Much ado has been made about changes new FCC Chairman Ajit Pai will make to predecessor Tom Wheeler’s landmark rules, but it seems there is one area where Pai will carry on in Wheeler’s footsteps.
At the Commission’s upcoming March meeting, the FCC will seek to end robocalling once and for all with a Notice of Proposed Rulemaking and Notice of Inquiry that would give voice service providers more tools to protect subscribers from spam calls.
“These calls are not just a nuisance; they’re often scams,” Pai wrote in a blog post last week. “There are rules on the books prohibiting these unwanted calls, but scofflaws are finding creative ways to avoid getting caught …Scammers and spammers use spoofing to disguise their identity, to trick consumers into answering unwanted calls, and to hide from authorities. And under the FCC’s current rules, which generally prevent call-blocking, there is not much that carriers can do to stop this. This must change.”
According to an explainer, the proposal seeks to adopt rules allowing providers to block robocalls when a subscriber requests that calls originating from that number be blocked, as well as allow providers to block robocalls when the spam Caller ID “can’t possibly be valid, including numbers that haven’t been assigned to anyone yet.” Additionally, the NPRM would seek special comment on how to address spoofing from international numbers, where the FCC said some spammers hide to avoid U.S. regulations.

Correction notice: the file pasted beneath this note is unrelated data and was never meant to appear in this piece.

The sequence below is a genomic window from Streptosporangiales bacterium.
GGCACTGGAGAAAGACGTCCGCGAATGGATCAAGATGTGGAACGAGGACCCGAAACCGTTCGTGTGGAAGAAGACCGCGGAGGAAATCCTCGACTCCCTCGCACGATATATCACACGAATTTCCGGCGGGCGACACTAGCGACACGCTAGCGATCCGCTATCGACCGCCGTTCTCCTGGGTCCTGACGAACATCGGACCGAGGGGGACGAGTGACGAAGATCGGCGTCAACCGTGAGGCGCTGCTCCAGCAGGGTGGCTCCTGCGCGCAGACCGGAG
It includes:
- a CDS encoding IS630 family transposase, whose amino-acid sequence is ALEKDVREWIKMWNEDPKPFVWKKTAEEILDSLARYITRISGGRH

Pai acknowledged the rules would build on work started last year by the Robocall Strike Force – a group of industry providers, vendors, and other players that came together at the behest of former Chairman Wheeler. The group was tasked with developing and executing an action plan to cut down on the number of robocalls received by consumers each year, and it seems going forward they’ll have the continued support of the FCC.
Also on the agenda for March’s meeting are measures to combat the use of contraband cell phones in prison, boost the quality and efficiency of video relay services, and cut back on paperwork burdens in the Traffic and Revenue and Circuit Capacity reports. Additionally, the Commission will consider a Second Report and Order, Report and Order, and Second Further Notice of Proposed Rulemaking to “facilitate mobile broadband deployment, including LTE, promote greater spectrum efficiency, and reduce regulatory burdens and costs.” The Commission will also take up a measure to authorize channel sharing outside the context of the incentive auction.
Filed Under: Industry regulations